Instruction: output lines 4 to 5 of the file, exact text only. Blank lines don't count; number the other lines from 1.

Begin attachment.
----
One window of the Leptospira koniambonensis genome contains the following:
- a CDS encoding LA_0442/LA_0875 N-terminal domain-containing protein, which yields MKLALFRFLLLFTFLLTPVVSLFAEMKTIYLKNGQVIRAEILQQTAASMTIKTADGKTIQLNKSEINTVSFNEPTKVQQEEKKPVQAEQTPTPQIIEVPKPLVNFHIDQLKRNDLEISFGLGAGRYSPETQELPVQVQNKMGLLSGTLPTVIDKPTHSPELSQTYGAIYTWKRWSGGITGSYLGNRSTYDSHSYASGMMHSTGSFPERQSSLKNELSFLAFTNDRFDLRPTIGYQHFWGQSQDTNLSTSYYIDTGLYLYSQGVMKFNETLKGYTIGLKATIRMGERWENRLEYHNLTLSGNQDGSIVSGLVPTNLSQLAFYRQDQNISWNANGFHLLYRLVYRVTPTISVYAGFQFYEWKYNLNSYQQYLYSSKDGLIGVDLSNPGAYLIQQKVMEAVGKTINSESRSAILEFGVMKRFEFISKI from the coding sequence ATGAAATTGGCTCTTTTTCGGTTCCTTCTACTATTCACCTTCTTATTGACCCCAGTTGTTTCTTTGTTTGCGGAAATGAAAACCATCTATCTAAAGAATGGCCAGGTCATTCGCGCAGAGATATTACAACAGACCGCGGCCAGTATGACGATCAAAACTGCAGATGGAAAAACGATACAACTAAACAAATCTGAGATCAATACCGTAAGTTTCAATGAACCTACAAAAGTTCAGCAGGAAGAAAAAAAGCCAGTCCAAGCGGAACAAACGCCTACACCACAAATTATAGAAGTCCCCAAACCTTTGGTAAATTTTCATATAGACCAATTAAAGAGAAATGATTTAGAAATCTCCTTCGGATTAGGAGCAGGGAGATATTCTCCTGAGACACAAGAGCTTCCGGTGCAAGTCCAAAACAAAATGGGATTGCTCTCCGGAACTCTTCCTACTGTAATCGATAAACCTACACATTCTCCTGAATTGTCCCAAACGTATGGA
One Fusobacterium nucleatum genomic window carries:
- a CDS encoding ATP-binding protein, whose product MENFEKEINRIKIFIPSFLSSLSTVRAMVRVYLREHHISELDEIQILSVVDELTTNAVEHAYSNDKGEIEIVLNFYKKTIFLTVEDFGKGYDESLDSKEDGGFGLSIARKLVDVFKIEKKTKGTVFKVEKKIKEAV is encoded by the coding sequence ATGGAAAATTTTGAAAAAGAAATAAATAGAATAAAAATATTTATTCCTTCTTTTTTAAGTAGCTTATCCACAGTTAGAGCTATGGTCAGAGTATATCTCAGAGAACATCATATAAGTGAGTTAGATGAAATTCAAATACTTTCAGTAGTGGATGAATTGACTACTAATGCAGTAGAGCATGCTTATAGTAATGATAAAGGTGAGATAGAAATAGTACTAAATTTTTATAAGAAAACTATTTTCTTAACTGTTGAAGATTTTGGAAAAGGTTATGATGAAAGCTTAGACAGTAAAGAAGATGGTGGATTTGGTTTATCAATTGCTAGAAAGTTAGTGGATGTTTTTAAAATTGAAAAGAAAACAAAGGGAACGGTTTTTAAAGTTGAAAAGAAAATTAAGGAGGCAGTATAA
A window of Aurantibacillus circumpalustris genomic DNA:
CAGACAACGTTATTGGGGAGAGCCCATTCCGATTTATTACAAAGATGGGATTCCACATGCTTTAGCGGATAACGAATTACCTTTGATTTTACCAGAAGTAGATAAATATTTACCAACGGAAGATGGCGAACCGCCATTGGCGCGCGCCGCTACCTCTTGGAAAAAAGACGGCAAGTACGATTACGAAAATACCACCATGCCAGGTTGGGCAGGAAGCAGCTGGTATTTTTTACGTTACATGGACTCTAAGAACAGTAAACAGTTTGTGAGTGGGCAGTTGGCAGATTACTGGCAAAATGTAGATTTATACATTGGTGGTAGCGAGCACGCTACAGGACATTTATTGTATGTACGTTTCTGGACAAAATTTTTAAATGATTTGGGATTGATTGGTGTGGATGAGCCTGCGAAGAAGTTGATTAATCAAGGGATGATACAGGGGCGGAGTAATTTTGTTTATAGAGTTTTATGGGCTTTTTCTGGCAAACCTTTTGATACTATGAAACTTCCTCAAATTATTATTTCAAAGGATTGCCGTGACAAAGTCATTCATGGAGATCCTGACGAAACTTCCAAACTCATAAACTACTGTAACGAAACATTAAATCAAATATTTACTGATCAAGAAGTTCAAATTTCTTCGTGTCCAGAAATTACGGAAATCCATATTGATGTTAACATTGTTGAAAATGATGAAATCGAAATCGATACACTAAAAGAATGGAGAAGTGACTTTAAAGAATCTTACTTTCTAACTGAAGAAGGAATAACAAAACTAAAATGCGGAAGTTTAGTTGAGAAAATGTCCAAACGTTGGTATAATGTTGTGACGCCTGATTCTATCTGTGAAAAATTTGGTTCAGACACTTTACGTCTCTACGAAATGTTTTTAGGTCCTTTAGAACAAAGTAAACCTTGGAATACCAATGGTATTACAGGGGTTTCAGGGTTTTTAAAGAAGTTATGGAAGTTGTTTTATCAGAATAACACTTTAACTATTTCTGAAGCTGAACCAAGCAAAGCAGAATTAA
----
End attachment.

- a CDS encoding ATP-binding protein, whose product MENFEKEINRIKIFIPSFLSSLSTVRAMVRVYLREHHISELDEIQILSVVDELTTNAVEHAYSNDKGEIEIVLNFYKKTIFLTVEDFGKGYDESLDSKEDGGFGLSIARKLVDVFKIEKKTKGTVFKVEKKIKEAV is encoded by the coding sequence ATGGAAAATTTTGAAAAAGAAATAAATAGAATAAAAATATTTATTCCTTCTTTTTTAAGTAGCTTATCCACAGTTAGAGCTATGGTCAGAGTATATCTCAGAGAACATCATATAAGTGAGTTAGATGAAATTCAAATACTTTCAGTAGTGGATGAATTGACTACTAATGCAGTAGAGCATGCTTATAGTAATGATAAAGGTGAGATAGAAATAGTACTAAATTTTTATAAGAAAACTATTTTCTTAACTGTTGAAGATTTTGGAAAAGGTTATGATGAAAGCTTAGACAGTAAAGAAGATGGTGGATTTGGTTTATCAATTGCTAGAAAGTTAGTGGATGTTTTTAAAATTGAAAAGAAAACAAAGGGAACGGTTTTTAAAGTTGAAAAGAAAATTAAGGAGGCAGTATAA
A window of Aurantibacillus circumpalustris genomic DNA: